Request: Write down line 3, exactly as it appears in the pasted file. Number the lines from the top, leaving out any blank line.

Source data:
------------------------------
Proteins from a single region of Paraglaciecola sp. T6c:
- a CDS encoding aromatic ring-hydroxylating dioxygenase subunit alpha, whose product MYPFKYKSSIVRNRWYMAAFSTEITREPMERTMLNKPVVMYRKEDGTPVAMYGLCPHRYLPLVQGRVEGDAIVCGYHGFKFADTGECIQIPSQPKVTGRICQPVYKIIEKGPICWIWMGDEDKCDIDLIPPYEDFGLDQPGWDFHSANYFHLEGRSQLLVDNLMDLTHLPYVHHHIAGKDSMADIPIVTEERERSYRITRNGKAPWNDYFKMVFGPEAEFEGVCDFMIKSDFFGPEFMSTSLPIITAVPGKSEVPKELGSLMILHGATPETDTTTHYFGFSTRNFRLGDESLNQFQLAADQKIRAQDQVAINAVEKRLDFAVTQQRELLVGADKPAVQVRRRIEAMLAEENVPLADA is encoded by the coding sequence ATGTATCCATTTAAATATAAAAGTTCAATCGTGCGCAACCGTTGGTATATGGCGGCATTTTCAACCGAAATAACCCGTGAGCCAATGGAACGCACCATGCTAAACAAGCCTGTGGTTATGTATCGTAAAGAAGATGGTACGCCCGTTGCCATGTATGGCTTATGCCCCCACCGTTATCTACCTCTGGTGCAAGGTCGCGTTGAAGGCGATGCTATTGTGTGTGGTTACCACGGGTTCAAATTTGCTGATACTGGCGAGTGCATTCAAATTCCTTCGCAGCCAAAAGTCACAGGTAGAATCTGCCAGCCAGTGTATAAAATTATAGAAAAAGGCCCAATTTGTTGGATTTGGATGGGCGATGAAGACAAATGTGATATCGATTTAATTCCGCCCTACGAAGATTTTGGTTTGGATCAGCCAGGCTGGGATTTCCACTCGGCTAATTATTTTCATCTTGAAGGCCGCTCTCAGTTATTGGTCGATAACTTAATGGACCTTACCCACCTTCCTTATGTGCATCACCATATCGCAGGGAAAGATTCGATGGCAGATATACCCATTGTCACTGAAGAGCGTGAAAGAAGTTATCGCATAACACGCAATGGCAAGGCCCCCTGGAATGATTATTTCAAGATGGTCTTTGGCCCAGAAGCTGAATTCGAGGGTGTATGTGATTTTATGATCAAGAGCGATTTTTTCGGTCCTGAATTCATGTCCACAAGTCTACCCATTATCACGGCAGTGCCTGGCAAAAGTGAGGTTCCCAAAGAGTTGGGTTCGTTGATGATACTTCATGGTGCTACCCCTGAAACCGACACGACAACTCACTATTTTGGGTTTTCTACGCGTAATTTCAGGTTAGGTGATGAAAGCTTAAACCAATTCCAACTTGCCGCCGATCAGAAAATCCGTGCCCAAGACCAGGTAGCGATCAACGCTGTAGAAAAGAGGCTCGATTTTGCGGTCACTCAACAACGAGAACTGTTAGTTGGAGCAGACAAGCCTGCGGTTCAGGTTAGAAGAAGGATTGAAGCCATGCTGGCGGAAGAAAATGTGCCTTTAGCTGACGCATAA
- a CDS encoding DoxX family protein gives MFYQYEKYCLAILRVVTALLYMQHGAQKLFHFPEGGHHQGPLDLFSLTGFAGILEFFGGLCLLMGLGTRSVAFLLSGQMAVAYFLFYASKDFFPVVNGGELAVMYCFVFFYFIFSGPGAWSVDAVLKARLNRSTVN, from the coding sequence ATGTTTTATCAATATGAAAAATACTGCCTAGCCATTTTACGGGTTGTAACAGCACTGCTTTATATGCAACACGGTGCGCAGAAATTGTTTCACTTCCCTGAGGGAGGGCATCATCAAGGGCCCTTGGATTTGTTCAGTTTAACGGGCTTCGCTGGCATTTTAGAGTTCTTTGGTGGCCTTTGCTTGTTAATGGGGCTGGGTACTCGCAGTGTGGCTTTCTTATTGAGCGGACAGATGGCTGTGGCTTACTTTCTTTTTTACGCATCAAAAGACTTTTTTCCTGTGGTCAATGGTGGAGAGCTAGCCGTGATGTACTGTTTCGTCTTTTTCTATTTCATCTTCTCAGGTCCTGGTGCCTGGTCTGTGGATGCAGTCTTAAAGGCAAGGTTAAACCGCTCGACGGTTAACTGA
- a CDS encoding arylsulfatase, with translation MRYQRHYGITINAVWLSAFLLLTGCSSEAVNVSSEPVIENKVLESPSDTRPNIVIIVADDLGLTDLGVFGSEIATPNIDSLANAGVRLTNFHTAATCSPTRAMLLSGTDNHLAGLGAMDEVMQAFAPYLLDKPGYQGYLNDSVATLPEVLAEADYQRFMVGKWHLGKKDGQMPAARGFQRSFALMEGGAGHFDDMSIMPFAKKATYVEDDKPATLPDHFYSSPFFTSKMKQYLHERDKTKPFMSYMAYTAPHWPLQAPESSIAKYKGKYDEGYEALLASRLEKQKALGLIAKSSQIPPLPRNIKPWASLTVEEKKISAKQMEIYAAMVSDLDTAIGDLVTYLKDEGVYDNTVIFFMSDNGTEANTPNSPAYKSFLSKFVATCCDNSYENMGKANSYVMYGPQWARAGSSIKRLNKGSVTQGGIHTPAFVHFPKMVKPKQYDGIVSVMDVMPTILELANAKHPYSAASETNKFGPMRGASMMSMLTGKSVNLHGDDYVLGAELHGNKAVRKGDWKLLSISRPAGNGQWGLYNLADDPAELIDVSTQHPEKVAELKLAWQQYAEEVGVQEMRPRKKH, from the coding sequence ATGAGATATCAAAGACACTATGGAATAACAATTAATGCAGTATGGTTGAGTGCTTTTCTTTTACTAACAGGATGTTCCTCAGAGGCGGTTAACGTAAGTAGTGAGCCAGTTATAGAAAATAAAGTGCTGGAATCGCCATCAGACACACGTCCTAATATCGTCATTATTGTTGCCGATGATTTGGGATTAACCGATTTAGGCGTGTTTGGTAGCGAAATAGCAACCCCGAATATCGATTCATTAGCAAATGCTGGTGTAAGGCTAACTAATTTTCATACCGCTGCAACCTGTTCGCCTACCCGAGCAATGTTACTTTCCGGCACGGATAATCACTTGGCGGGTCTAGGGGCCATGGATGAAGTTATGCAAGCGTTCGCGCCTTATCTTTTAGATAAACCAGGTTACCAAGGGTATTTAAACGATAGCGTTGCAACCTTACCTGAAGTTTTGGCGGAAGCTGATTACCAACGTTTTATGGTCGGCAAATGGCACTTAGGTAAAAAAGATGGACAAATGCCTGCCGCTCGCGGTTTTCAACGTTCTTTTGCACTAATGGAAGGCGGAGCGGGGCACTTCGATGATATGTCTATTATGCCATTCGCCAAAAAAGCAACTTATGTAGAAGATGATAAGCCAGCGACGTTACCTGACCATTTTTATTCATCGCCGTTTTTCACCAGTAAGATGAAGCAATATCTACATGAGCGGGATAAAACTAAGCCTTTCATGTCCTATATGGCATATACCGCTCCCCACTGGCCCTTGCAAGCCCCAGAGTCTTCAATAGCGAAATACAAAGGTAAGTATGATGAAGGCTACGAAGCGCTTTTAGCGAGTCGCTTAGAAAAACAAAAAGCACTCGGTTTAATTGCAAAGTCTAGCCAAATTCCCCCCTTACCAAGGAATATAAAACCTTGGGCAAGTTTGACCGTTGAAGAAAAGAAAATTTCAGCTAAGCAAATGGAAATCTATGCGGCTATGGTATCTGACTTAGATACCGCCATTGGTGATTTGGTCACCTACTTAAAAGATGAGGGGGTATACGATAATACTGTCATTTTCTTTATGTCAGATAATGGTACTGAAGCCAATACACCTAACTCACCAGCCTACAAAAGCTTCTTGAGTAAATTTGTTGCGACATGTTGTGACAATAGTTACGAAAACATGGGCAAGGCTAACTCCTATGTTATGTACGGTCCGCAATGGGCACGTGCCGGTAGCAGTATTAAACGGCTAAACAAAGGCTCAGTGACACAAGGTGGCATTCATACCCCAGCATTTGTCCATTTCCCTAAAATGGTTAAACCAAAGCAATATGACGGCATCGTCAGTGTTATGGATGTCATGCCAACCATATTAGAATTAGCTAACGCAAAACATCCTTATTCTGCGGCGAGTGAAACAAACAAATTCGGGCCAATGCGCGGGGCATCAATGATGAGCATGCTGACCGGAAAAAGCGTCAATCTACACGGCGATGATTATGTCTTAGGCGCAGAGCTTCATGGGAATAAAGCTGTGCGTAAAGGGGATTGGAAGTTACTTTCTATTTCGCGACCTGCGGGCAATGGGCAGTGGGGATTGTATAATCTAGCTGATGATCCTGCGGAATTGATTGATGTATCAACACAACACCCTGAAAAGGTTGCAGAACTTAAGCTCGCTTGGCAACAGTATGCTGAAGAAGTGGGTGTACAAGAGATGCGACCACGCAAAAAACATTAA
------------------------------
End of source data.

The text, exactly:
- a CDS encoding DoxX family protein gives MFYQYEKYCLAILRVVTALLYMQHGAQKLFHFPEGGHHQGPLDLFSLTGFAGILEFFGGLCLLMGLGTRSVAFLLSGQMAVAYFLFYASKDFFPVVNGGELAVMYCFVFFYFIFSGPGAWSVDAVLKARLNRSTVN, from the coding sequence ATGTTTTATCAATATGAAAAATACTGCCTAGCCATTTTACGGGTTGTAACAGCACTGCTTTATATGCAACACGGTGCGCAGAAATTGTTTCACTTCCCTGAGGGAGGGCATCATCAAGGGCCCTTGGATTTGTTCAGTTTAACGGGCTTCGCTGGCATTTTAGAGTTCTTTGGTGGCCTTTGCTTGTTAATGGGGCTGGGTACTCGCAGTGTGGCTTTCTTATTGAGCGGACAGATGGCTGTGGCTTACTTTCTTTTTTACGCATCAAAAGACTTTTTTCCTGTGGTCAATGGTGGAGAGCTAGCCGTGATGTACTGTTTCGTCTTTTTCTATTTCATCTTCTCAGGTCCTGGTGCCTGGTCTGTGGATGCAGTCTTAAAGGCAAGGTTAAACCGCTCGACGGTTAACTGA